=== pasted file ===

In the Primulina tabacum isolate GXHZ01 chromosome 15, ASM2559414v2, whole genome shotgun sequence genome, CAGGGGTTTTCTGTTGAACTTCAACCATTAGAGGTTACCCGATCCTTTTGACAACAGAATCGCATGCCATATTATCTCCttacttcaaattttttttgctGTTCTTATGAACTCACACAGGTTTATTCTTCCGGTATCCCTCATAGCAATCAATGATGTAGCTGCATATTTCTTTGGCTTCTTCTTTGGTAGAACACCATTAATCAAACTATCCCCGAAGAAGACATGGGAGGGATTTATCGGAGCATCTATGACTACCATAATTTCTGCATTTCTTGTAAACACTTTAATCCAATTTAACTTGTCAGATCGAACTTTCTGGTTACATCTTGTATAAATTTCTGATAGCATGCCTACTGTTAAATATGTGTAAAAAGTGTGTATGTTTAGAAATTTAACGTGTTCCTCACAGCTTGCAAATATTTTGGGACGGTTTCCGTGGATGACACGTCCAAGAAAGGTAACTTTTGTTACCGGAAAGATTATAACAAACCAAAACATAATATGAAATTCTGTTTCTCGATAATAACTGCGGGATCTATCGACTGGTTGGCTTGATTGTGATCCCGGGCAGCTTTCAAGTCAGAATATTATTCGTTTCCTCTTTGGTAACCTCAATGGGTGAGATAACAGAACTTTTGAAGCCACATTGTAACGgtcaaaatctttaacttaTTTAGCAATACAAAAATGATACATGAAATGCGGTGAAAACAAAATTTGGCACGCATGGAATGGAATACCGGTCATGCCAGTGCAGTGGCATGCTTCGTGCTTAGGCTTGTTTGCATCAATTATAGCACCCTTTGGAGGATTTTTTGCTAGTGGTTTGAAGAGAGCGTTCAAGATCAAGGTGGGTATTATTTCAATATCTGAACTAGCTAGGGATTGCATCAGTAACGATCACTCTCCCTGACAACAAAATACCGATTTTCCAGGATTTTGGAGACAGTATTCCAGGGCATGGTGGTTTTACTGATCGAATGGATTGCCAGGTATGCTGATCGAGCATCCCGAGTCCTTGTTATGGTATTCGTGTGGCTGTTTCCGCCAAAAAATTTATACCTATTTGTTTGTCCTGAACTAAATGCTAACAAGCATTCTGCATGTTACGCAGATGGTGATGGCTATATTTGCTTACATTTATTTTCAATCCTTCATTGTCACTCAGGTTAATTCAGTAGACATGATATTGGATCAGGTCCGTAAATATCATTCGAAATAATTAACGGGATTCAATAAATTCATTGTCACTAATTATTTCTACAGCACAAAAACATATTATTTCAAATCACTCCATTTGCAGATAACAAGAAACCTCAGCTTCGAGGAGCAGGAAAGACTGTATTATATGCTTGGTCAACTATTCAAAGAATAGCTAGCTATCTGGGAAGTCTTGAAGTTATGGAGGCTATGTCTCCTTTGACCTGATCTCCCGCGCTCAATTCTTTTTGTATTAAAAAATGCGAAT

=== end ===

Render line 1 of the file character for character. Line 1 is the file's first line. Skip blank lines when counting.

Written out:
In the Primulina tabacum isolate GXHZ01 chromosome 15, ASM2559414v2, whole genome shotgun sequence genome, CAGGGGTTTTCTGTTGAACTTCAACCATTAGAGGTTACCCGATCCTTTTGACAACAGAATCGCATGCCATATTATCTCCttacttcaaattttttttgctGTTCTTATGAACTCACACAGGTTTATTCTTCCGGTATCCCTCATAGCAATCAATGATGTAGCTGCATATTTCTTTGGCTTCTTCTTTGGTAGAACACCATTAATCAAACTATCCCCGAAGAAGACATGGGAGGGATTTATCGGAGCATCTATGACTACCATAATTTCTGCATTTCTTGTAAACACTTTAATCCAATTTAACTTGTCAGATCGAACTTTCTGGTTACATCTTGTATAAATTTCTGATAGCATGCCTACTGTTAAATATGTGTAAAAAGTGTGTATGTTTAGAAATTTAACGTGTTCCTCACAGCTTGCAAATATTTTGGGACGGTTTCCGTGGATGACACGTCCAAGAAAGGTAACTTTTGTTACCGGAAAGATTATAACAAACCAAAACATAATATGAAATTCTGTTTCTCGATAATAACTGCGGGATCTATCGACTGGTTGGCTTGATTGTGATCCCGGGCAGCTTTCAAGTCAGAATATTATTCGTTTCCTCTTTGGTAACCTCAATGGGTGAGATAACAGAACTTTTGAAGCCACATTGTAACGgtcaaaatctttaacttaTTTAGCAATACAAAAATGATACATGAAATGCGGTGAAAACAAAATTTGGCACGCATGGAATGGAATACCGGTCATGCCAGTGCAGTGGCATGCTTCGTGCTTAGGCTTGTTTGCATCAATTATAGCACCCTTTGGAGGATTTTTTGCTAGTGGTTTGAAGAGAGCGTTCAAGATCAAGGTGGGTATTATTTCAATATCTGAACTAGCTAGGGATTGCATCAGTAACGATCACTCTCCCTGACAACAAAATACCGATTTTCCAGGATTTTGGAGACAGTATTCCAGGGCATGGTGGTTTTACTGATCGAATGGATTGCCAGGTATGCTGATCGAGCATCCCGAGTCCTTGTTATGGTATTCGTGTGGCTGTTTCCGCCAAAAAATTTATACCTATTTGTTTGTCCTGAACTAAATGCTAACAAGCATTCTGCATGTTACGCAGATGGTGATGGCTATATTTGCTTACATTTATTTTCAATCCTTCATTGTCACTCAGGTTAATTCAGTAGACATGATATTGGATCAGGTCCGTAAATATCATTCGAAATAATTAACGGGATTCAATAAATTCATTGTCACTAATTATTTCTACAGCACAAAAACATATTATTTCAAATCACTCCATTTGCAGATAACAAGAAACCTCAGCTTCGAGGAGCAGGAAAGACTGTATTATATGCTTGGTCAACTATTCAAAGAATAGCTAGCTATCTGGGAAGTCTTGAAGTTATGGAGGCTATGTCTCCTTTGACCTGATCTCCCGCGCTCAATTCTTTTTGTATTAAAAAATGCGAAT